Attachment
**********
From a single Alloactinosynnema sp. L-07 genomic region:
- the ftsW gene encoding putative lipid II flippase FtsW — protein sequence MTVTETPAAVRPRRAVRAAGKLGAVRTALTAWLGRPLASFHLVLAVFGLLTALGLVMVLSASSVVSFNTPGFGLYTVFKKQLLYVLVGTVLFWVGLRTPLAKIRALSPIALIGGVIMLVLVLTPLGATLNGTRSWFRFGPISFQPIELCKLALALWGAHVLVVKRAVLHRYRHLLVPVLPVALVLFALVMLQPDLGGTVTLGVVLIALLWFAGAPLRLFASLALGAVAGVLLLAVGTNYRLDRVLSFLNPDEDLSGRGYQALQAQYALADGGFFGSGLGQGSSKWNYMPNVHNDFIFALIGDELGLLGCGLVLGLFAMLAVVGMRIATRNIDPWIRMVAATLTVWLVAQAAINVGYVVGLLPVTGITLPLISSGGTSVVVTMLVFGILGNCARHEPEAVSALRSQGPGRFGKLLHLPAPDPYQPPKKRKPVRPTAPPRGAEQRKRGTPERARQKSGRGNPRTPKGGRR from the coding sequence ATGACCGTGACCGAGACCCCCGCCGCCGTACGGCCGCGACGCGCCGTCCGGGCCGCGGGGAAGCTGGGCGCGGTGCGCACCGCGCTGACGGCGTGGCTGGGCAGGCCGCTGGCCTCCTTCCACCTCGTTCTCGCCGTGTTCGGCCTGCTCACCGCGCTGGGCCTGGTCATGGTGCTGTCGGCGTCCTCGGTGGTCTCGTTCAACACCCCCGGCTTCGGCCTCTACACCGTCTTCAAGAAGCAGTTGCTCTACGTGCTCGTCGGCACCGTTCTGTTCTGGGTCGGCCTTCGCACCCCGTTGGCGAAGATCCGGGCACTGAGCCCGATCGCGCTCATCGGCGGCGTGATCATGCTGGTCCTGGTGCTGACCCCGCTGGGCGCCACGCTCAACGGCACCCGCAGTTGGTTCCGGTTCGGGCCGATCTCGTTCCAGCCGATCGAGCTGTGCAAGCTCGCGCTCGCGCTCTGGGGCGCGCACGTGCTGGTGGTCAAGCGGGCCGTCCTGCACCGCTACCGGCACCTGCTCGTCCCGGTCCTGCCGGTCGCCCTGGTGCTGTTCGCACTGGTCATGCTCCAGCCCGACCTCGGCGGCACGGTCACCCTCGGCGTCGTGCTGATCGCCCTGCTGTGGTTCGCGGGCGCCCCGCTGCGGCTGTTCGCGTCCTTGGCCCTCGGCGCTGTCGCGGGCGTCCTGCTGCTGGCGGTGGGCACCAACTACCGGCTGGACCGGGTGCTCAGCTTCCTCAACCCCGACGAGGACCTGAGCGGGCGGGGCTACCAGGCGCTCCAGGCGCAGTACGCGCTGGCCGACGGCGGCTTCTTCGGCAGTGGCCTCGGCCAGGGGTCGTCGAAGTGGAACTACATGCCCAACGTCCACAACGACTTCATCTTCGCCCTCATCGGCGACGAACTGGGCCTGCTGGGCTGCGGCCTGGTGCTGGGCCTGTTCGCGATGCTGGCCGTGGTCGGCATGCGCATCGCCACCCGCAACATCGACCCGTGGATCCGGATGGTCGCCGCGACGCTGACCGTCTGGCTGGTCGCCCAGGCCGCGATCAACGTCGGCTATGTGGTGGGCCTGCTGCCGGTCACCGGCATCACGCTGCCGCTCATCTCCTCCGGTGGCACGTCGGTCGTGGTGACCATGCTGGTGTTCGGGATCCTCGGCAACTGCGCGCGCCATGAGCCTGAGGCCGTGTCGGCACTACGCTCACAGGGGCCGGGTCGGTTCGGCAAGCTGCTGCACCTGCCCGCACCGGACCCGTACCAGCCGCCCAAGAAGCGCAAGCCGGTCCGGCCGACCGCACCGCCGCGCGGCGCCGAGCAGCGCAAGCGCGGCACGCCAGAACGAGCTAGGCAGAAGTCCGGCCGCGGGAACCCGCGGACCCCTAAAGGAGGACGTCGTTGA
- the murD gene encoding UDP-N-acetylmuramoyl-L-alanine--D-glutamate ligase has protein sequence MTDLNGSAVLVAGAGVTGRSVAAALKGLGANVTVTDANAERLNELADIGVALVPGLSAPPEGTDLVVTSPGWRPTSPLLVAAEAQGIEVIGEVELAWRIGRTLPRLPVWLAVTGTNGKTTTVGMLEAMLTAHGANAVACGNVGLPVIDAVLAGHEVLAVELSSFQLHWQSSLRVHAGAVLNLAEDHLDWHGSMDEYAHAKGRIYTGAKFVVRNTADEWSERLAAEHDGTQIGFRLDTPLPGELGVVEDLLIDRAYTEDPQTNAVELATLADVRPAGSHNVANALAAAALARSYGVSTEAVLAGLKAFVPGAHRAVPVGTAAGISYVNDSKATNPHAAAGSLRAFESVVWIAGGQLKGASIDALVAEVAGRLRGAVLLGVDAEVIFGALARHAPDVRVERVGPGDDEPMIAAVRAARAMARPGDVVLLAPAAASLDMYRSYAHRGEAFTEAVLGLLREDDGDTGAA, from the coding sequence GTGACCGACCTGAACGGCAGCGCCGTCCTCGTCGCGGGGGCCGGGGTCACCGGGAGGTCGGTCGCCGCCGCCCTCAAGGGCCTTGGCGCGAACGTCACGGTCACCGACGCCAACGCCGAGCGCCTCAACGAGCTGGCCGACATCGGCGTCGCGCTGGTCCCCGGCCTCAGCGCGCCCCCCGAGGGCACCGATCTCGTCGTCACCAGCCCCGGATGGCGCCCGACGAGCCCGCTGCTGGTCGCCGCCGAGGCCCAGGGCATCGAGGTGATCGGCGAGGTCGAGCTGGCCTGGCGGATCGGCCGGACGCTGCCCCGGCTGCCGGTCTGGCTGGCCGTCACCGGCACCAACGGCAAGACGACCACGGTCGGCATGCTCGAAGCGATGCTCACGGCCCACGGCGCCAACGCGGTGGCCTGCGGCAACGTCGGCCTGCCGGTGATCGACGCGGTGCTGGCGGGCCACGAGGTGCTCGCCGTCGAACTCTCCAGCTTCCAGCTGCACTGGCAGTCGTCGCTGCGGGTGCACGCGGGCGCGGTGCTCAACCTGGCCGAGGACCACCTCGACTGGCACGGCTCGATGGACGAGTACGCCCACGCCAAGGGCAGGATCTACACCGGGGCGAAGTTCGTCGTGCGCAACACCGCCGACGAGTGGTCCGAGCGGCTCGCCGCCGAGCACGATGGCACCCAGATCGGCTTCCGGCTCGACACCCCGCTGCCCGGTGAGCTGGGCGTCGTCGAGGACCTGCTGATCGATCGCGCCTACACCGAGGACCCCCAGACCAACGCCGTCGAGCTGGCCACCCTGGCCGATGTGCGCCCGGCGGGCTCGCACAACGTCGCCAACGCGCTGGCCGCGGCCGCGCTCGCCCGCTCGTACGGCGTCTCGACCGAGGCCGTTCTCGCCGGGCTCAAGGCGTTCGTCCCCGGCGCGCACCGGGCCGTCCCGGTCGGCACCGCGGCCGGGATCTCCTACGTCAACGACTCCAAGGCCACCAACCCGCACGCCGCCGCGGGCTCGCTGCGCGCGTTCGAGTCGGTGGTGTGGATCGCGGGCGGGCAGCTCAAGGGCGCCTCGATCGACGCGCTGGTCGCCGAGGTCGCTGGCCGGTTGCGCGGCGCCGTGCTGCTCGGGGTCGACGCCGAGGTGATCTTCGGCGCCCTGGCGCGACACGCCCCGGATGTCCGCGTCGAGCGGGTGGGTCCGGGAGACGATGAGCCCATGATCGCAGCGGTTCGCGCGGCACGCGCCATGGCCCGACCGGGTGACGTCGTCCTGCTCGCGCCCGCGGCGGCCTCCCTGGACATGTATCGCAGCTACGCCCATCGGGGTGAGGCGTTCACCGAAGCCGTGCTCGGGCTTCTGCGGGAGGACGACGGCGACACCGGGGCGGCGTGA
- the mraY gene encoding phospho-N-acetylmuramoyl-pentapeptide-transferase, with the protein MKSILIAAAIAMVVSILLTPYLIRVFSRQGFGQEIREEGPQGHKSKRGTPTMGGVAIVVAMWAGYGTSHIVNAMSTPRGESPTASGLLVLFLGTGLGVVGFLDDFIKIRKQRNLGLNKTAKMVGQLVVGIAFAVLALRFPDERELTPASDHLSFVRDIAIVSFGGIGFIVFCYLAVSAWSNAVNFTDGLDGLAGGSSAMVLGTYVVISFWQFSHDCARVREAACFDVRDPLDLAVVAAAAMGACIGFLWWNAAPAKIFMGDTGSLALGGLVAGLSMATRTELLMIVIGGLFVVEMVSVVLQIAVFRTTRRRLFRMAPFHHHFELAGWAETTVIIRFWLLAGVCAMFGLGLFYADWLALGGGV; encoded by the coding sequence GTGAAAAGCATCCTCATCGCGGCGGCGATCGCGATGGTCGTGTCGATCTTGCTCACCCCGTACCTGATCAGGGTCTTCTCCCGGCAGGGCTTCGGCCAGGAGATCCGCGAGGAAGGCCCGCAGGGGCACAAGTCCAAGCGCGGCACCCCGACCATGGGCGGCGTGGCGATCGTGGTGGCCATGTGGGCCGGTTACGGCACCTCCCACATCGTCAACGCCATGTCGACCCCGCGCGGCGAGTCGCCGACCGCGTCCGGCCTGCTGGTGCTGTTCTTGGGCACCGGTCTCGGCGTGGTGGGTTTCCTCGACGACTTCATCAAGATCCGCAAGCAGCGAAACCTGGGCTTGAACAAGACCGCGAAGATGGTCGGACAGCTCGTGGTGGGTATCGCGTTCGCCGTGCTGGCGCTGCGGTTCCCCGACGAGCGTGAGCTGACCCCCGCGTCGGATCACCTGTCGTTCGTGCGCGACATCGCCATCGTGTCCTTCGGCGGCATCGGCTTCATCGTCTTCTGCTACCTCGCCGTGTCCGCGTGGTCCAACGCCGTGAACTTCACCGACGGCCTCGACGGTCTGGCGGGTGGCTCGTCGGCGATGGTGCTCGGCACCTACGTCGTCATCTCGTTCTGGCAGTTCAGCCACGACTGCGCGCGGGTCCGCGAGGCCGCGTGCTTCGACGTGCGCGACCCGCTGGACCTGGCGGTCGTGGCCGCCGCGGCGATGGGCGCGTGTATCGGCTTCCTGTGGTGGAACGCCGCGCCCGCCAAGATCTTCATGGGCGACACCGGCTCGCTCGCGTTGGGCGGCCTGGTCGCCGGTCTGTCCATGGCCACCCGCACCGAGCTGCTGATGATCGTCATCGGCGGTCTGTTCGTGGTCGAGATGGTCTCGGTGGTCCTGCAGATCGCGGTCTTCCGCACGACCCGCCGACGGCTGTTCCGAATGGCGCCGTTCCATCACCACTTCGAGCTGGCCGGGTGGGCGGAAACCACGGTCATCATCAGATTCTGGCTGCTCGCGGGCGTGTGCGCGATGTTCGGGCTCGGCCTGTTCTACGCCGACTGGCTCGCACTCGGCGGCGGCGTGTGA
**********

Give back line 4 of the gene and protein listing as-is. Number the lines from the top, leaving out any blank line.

- the mraY gene encoding phospho-N-acetylmuramoyl-pentapeptide-transferase, with the protein MKSILIAAAIAMVVSILLTPYLIRVFSRQGFGQEIREEGPQGHKSKRGTPTMGGVAIVVAMWAGYGTSHIVNAMSTPRGESPTASGLLVLFLGTGLGVVGFLDDFIKIRKQRNLGLNKTAKMVGQLVVGIAFAVLALRFPDERELTPASDHLSFVRDIAIVSFGGIGFIVFCYLAVSAWSNAVNFTDGLDGLAGGSSAMVLGTYVVISFWQFSHDCARVREAACFDVRDPLDLAVVAAAAMGACIGFLWWNAAPAKIFMGDTGSLALGGLVAGLSMATRTELLMIVIGGLFVVEMVSVVLQIAVFRTTRRRLFRMAPFHHHFELAGWAETTVIIRFWLLAGVCAMFGLGLFYADWLALGGGV; encoded by the coding sequence GTGAAAAGCATCCTCATCGCGGCGGCGATCGCGATGGTCGTGTCGATCTTGCTCACCCCGTACCTGATCAGGGTCTTCTCCCGGCAGGGCTTCGGCCAGGAGATCCGCGAGGAAGGCCCGCAGGGGCACAAGTCCAAGCGCGGCACCCCGACCATGGGCGGCGTGGCGATCGTGGTGGCCATGTGGGCCGGTTACGGCACCTCCCACATCGTCAACGCCATGTCGACCCCGCGCGGCGAGTCGCCGACCGCGTCCGGCCTGCTGGTGCTGTTCTTGGGCACCGGTCTCGGCGTGGTGGGTTTCCTCGACGACTTCATCAAGATCCGCAAGCAGCGAAACCTGGGCTTGAACAAGACCGCGAAGATGGTCGGACAGCTCGTGGTGGGTATCGCGTTCGCCGTGCTGGCGCTGCGGTTCCCCGACGAGCGTGAGCTGACCCCCGCGTCGGATCACCTGTCGTTCGTGCGCGACATCGCCATCGTGTCCTTCGGCGGCATCGGCTTCATCGTCTTCTGCTACCTCGCCGTGTCCGCGTGGTCCAACGCCGTGAACTTCACCGACGGCCTCGACGGTCTGGCGGGTGGCTCGTCGGCGATGGTGCTCGGCACCTACGTCGTCATCTCGTTCTGGCAGTTCAGCCACGACTGCGCGCGGGTCCGCGAGGCCGCGTGCTTCGACGTGCGCGACCCGCTGGACCTGGCGGTCGTGGCCGCCGCGGCGATGGGCGCGTGTATCGGCTTCCTGTGGTGGAACGCCGCGCCCGCCAAGATCTTCATGGGCGACACCGGCTCGCTCGCGTTGGGCGGCCTGGTCGCCGGTCTGTCCATGGCCACCCGCACCGAGCTGCTGATGATCGTCATCGGCGGTCTGTTCGTGGTCGAGATGGTCTCGGTGGTCCTGCAGATCGCGGTCTTCCGCACGACCCGCCGACGGCTGTTCCGAATGGCGCCGTTCCATCACCACTTCGAGCTGGCCGGGTGGGCGGAAACCACGGTCATCATCAGATTCTGGCTGCTCGCGGGCGTGTGCGCGATGTTCGGGCTCGGCCTGTTCTACGCCGACTGGCTCGCACTCGGCGGCGGCGTGTGA